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The recent Viacom/CBS merger — into a combined entity valued at about $30 billion, brought out several legal heavyweights in the New York M&A world, with Paul, Weiss, Rifkind, Wharton & Garrison representing the special committee of CBS’s board of directors and Cravath, Swaine & Moore representing the special committee of Viacom’s board. Shearman and & Sterling advised Viacom and Cleary Gottlieb Steen & Hamilton advised National Amusements, the Redstone holding company that owned a controlling stake in both companies. The team for Paul Weiss included New York-based corporate partners Robert Schumer, Ariel Deckelbaum and Michael Vogel. Cravath deployed a team led by New York M&A partners Faiza Saeed, Damien Zoubek and Keith Hallam. The Shearman team was led by New York-based M&A partners Creighton Condon and Daniel Litowitz, tax partners Nathan Tasso and Michael Shulman, project development and finance partner Denise Grant, capital markets partners Stephen Giove, Lona Nallengara and Lisa Jacobs, and London-based antitrust partner James Weber. The Cleary team included M&A partners Christopher Austin and Paul Tiger; litigation partner Meredith Kotler; tax partner Meyer Fedida and tax counsel J.J. Gifford; trust and estates counsel Heide Ilgenfritz; capital markets counsel Andrea Basham and employee benefits partners Arthur Kohn and Mary Alcock. All are in New York. In addition, New York-based corporate partners Adel Aslani-Far and David Kurzweil of Latham & Watkins represented LionTree Advisors and Morgan Stanley, financial advisers to the Viacom board special committee. The CBS board committee looked to financial advisers Centerview Partners and Lazard Frères & Co., represented by corporate partners Eric Schiele and James Hu of Kirkland Ellis. Absent from the lineup of firms is Wachtell, Lipton, Rosen & Katz, longtime adviser to the CBS board. But Wachtell certainly hasn’t been absent from the legal turmoil over CBS’s fate. That turmoil reached a crescendo last year as Shari Redstone’s National Amusements and CBS battled over the direction of the company amid a power struggle between Redstone and then-CBS CEO Les Moonves — soon-to-be forced out under a cloud of sexual assault and harassment claims. Although the merged Viacom/CBS is still dwarfed in value by media companies such as Netflix, the combined entity will be one of the most viewed properties on television, with a 15% market share of prime-time viewership, just behind Comcast (which leads with 18%). … When Kennedy Barnes joined the Dallas, TX, firm White & Wiggins in March 2018, the strategic plan for the renamed White Wiggins & Barnes called for expansion of its practice in entertainment and international practices in Africa. Since Barnes joined, the firm added offices in New York and Johannesburg, South Africa, affiliated with a Nigerian firm and added a number of lawyers. The 26-year-old White & Wiggins is the oldest minority-owned civil practice firm in Texas, according to the firm. But in announcing Barnes’ August 2019 departure from the firm, both Barnes and White & Wiggins founder Kevin Wiggins admitted the integration had not proceeded as well as they expected with the firm’s Dallas practice. Barnes said he and several lawyers in the firm’s offices outside of Dallas would go their own way as of late August, though Wiggins said the departure will not end the firm’s foray into entertainment and Africa. Two of the firm’s lawyers — Nnamdi Anozie and Martha Melaku — have U.S. clients with African contacts, particularly in the entertainment sector, Wiggins added. … Participant Media, the Beverly Hills, CA-based production company that produced Green Book, Spotlight, RBG and several other critically acclaimed films, has promoted Jeannine Tang from senior vice president of business and legal affairs to general counsel. She had joined Participant in January 2018, following a three-year stint with The Weinstein Co., where she also served as senior vice president of business and legal affairs. Tang succeeds Gabriel Barkin, who was promoted earlier this year from general counsel to chief operating officer. In her initial role at Participant, Tang was part of a three-member team that oversaw the company’s film and television business and legal matters. She also handled the company’s television slate, finance and corporate matters, according to an earlier statement from Participant announcing her hiring. Tang began her career in 2002 as a development assistant at DreamWorks Animation, where she was involved in the development of the Shrek franchise, Kung Fu Panda and Shark Tale. In 2004, she joined Sony Pictures Animation. After obtaining her law degree from University of California Berkeley School of Law, Tang joined O’Melveny & Myers as an attorney in the firm’s entertainment and sports media group in Los Angeles, where she focused on complex copyright and film financing while representing investors, production companies, producers and film studios, according to Participant. … Sonar Entertainment Inc., an independent studio in California that produces shows for Hulu, Disney and AMC, has hired former Metro-Goldwyn-Mayer Studios Inc. executive and general counsel Scott Packman as its top lawyer. Packman oversaw MGM’s worldwide legal and business affairs and risk management for more than 14 years and had a hand in financing, mergers and acquisitions, and distribution efforts. At Sonar, Packman fills a newly created and expansive role as senior executive vice president, chief strategy officer, general counsel and head of business affairs, according to an announcement from the studio. Packman will serve as a key contact for Sonar’s senior management, third-party executives, agents and outside counsel while negotiating a wide range of agreements for license and talent deals, production service arrangements, content acquisition, rights management, and domestic and international distribution, among other things. Sonar is producing The Hunt for Amazon Prime Video and recently finished production for the third season of Mr. Mercedes for AT&T Audience Network. The Sonar also produced The Son for AMC and Das Boot for Hulu, both of which aired this year.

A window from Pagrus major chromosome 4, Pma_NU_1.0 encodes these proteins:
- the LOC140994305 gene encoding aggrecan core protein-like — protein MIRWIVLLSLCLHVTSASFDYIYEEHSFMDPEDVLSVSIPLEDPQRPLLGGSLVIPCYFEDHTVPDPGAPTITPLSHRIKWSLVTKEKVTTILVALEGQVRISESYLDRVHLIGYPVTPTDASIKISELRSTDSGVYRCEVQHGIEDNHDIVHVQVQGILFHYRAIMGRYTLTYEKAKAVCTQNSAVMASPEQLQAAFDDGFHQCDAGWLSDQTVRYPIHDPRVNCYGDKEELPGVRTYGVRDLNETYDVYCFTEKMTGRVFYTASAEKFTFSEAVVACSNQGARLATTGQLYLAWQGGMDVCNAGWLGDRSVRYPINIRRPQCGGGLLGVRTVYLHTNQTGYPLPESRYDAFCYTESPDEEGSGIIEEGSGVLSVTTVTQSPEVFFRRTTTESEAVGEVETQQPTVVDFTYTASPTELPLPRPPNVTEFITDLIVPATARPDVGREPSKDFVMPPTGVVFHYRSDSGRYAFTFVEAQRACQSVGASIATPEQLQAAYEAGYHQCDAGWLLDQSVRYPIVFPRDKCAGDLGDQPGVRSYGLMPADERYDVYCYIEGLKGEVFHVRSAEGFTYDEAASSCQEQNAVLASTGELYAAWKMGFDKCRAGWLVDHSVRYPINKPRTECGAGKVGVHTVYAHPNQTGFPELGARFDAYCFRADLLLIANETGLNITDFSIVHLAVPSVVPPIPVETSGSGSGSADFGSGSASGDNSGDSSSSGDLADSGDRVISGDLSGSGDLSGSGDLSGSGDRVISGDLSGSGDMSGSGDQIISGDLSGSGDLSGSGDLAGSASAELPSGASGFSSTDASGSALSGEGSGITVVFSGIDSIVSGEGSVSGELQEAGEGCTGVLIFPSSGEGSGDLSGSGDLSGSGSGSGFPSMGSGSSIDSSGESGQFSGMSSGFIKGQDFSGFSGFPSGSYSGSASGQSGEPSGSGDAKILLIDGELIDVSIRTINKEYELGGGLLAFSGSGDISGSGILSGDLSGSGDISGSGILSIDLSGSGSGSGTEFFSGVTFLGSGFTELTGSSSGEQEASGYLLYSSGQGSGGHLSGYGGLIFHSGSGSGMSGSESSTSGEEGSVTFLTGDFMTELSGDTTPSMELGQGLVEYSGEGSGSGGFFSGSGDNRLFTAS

By Stan Soocher
That U.S. copyright-assignment termination issues are among the most complex in the copyright field becomes even more apparent when attempts to reclaim copyrights involve aspects of international law. Few courts have ruled, however, on the impact of international law on U.S. copyright-assignment terminations. The most recent to do so is the U.S. Court of Appeals for the Second Circuit in Ennio Morricone Music Inc. v. Bixio Music Group Ltd.
By James H.S. Levine and Douglas D. Herrmann
Some contract provisions will necessarily be customized for use in the particular agreement, while others will be boilerplate. But the intersection of those provisions in a merger agreement involving the acquisition of Cablevision Systems Corp led to a serious dispute— and cautionary tale for the merger-laden entertainment and media industries — about interpretation of the agreement, requiring a Delaware court to determine the impact of potentially conflicting language.
By Brian R. Michalek
In the U.S. Supreme Court’s ruling in Iancu v. Brunetti, Justice Sonia Sotomayor’s dissent cautioned that the decision is likely to pave a path to a “coming rush to register [vulgar, profane, or obscene] trademarks.” The reasoning stems from the court’s majority finding that a portion of 15 U.S.C. §1052 — which had previously prohibited the registering of “immoral” or “scandalous” trademarks — is unconstitutional. Practically speaking, however, this “coming rush” will likely not be the case, even via the entertainment industry.
By Greg Land
The U.S. Court of Appeals for the Eleventh Circuit upheld the dismissal of a lawsuit claiming a Florida lawyer failed to follow through on a $75,000 deal to land the late mega-musician Prince for a 2012 gig.